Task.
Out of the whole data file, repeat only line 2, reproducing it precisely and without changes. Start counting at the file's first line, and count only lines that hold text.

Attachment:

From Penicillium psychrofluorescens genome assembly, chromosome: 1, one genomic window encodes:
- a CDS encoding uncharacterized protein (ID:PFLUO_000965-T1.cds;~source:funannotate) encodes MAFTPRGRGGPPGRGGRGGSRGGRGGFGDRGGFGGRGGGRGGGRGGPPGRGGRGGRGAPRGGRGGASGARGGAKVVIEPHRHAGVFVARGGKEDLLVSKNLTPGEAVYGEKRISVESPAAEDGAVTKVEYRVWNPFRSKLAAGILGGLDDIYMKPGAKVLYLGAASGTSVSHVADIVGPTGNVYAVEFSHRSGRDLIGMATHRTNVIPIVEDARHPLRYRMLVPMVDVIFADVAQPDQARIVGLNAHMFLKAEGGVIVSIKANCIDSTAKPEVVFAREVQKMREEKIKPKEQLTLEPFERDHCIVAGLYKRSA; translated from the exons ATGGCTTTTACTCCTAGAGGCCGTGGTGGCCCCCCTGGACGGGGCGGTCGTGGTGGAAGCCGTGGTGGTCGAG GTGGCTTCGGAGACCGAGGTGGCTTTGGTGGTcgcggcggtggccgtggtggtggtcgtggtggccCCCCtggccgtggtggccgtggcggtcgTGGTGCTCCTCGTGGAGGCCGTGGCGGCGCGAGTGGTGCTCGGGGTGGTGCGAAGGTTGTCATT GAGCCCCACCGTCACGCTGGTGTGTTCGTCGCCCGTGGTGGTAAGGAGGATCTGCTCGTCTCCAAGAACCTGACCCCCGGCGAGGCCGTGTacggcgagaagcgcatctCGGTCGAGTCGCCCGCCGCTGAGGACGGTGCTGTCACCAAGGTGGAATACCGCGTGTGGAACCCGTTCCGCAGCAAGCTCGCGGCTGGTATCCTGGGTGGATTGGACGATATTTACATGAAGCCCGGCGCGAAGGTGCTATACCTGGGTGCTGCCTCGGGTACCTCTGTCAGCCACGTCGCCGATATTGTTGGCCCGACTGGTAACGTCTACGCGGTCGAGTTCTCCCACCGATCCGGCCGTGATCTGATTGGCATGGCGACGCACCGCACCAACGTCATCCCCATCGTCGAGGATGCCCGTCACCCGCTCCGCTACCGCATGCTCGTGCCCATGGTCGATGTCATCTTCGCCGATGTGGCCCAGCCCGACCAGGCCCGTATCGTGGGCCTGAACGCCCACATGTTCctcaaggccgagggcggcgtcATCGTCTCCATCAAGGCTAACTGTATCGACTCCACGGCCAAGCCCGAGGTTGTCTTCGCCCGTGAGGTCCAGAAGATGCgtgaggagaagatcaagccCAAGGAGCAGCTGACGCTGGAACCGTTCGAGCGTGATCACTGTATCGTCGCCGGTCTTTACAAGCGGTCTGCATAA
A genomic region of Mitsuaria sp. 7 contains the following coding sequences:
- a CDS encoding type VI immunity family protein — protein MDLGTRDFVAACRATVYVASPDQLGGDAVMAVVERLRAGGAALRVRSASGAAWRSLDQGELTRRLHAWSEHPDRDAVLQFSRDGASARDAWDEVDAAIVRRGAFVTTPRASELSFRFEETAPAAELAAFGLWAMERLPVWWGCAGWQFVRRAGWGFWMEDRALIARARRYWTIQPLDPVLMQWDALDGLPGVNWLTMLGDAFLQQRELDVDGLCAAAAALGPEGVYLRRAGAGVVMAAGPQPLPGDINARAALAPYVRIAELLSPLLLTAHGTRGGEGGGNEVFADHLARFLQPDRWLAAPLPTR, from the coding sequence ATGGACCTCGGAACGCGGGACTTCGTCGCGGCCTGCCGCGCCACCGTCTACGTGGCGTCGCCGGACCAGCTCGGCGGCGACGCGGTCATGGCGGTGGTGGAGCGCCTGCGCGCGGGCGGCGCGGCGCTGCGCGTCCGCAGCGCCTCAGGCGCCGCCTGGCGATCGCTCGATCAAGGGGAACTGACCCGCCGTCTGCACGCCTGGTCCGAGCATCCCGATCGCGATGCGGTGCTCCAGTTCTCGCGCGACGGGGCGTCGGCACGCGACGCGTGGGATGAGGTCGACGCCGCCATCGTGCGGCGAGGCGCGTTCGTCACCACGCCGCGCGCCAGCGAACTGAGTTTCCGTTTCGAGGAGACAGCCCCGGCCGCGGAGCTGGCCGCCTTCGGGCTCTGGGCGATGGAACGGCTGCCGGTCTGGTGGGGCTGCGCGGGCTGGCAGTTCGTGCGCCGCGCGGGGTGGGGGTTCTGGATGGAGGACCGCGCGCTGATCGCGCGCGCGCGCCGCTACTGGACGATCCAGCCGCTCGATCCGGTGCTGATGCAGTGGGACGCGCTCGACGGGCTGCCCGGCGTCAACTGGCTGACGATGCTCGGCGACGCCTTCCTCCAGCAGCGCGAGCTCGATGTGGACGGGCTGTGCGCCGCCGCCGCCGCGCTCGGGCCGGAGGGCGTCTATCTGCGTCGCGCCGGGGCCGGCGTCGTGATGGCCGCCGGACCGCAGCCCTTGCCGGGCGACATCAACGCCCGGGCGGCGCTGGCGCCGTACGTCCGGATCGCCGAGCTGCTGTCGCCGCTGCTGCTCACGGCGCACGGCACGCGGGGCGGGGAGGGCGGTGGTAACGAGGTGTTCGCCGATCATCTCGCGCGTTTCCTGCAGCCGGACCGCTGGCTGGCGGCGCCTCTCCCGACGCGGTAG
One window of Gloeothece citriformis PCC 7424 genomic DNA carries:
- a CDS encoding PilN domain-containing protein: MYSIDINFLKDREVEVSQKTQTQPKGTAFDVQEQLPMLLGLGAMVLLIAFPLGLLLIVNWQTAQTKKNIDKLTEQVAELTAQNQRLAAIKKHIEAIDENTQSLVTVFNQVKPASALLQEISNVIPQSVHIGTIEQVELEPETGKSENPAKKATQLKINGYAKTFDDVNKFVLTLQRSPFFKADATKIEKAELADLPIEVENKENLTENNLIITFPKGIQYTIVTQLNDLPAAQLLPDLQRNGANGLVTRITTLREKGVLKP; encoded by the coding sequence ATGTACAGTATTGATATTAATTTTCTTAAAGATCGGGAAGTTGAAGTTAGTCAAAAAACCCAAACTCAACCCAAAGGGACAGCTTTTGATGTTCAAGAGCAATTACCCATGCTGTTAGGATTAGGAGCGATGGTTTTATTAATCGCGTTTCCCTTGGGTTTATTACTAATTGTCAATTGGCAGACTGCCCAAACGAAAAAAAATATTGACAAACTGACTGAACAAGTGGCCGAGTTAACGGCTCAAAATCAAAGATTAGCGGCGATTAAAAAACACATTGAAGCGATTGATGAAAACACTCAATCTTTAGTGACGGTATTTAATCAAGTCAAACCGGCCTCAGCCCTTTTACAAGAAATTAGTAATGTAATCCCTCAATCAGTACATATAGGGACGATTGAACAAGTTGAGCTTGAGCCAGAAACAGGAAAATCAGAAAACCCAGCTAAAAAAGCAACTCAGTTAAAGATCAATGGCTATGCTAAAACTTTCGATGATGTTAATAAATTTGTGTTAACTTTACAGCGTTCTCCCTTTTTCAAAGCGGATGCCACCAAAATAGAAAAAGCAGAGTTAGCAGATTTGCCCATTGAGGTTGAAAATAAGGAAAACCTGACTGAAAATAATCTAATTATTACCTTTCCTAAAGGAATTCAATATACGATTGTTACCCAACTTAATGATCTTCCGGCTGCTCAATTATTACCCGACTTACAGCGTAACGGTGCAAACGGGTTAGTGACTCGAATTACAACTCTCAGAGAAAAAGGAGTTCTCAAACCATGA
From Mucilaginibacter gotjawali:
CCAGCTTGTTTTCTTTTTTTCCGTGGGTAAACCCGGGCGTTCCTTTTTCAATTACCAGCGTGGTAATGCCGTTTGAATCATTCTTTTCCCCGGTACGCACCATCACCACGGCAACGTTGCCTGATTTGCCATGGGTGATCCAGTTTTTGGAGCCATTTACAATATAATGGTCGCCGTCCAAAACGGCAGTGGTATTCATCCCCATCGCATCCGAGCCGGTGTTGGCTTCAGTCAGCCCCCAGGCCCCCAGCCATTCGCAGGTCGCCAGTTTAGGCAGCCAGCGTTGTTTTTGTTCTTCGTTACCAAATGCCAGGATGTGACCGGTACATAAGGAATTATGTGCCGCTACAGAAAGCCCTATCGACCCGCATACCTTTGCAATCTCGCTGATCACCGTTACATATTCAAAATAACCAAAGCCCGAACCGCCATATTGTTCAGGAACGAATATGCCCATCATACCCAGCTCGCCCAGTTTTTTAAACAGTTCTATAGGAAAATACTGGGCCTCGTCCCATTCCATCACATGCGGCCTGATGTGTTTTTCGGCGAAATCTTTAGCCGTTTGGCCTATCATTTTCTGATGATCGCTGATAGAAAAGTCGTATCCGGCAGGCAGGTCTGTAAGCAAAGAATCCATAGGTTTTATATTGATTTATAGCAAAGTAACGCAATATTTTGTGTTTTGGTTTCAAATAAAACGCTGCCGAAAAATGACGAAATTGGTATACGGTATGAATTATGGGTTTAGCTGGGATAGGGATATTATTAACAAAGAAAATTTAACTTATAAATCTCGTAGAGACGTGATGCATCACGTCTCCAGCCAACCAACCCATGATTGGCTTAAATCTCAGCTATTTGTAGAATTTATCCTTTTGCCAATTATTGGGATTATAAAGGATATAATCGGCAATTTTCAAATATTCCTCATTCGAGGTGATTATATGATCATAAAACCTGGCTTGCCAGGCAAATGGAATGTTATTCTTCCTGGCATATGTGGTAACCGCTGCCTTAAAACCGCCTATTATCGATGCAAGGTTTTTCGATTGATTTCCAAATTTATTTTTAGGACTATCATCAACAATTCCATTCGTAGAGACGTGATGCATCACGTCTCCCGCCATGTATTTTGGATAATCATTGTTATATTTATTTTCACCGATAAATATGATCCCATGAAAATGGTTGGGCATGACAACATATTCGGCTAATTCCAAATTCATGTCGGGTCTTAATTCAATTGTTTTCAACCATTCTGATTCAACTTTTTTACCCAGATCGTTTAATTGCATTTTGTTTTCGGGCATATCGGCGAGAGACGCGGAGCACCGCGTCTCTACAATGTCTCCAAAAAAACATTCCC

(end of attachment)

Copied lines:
- a CDS encoding uncharacterized protein (ID:PFLUO_000965-T1.cds;~source:funannotate) encodes MAFTPRGRGGPPGRGGRGGSRGGRGGFGDRGGFGGRGGGRGGGRGGPPGRGGRGGRGAPRGGRGGASGARGGAKVVIEPHRHAGVFVARGGKEDLLVSKNLTPGEAVYGEKRISVESPAAEDGAVTKVEYRVWNPFRSKLAAGILGGLDDIYMKPGAKVLYLGAASGTSVSHVADIVGPTGNVYAVEFSHRSGRDLIGMATHRTNVIPIVEDARHPLRYRMLVPMVDVIFADVAQPDQARIVGLNAHMFLKAEGGVIVSIKANCIDSTAKPEVVFAREVQKMREEKIKPKEQLTLEPFERDHCIVAGLYKRSA; translated from the exons ATGGCTTTTACTCCTAGAGGCCGTGGTGGCCCCCCTGGACGGGGCGGTCGTGGTGGAAGCCGTGGTGGTCGAG GTGGCTTCGGAGACCGAGGTGGCTTTGGTGGTcgcggcggtggccgtggtggtggtcgtggtggccCCCCtggccgtggtggccgtggcggtcgTGGTGCTCCTCGTGGAGGCCGTGGCGGCGCGAGTGGTGCTCGGGGTGGTGCGAAGGTTGTCATT GAGCCCCACCGTCACGCTGGTGTGTTCGTCGCCCGTGGTGGTAAGGAGGATCTGCTCGTCTCCAAGAACCTGACCCCCGGCGAGGCCGTGTacggcgagaagcgcatctCGGTCGAGTCGCCCGCCGCTGAGGACGGTGCTGTCACCAAGGTGGAATACCGCGTGTGGAACCCGTTCCGCAGCAAGCTCGCGGCTGGTATCCTGGGTGGATTGGACGATATTTACATGAAGCCCGGCGCGAAGGTGCTATACCTGGGTGCTGCCTCGGGTACCTCTGTCAGCCACGTCGCCGATATTGTTGGCCCGACTGGTAACGTCTACGCGGTCGAGTTCTCCCACCGATCCGGCCGTGATCTGATTGGCATGGCGACGCACCGCACCAACGTCATCCCCATCGTCGAGGATGCCCGTCACCCGCTCCGCTACCGCATGCTCGTGCCCATGGTCGATGTCATCTTCGCCGATGTGGCCCAGCCCGACCAGGCCCGTATCGTGGGCCTGAACGCCCACATGTTCctcaaggccgagggcggcgtcATCGTCTCCATCAAGGCTAACTGTATCGACTCCACGGCCAAGCCCGAGGTTGTCTTCGCCCGTGAGGTCCAGAAGATGCgtgaggagaagatcaagccCAAGGAGCAGCTGACGCTGGAACCGTTCGAGCGTGATCACTGTATCGTCGCCGGTCTTTACAAGCGGTCTGCATAA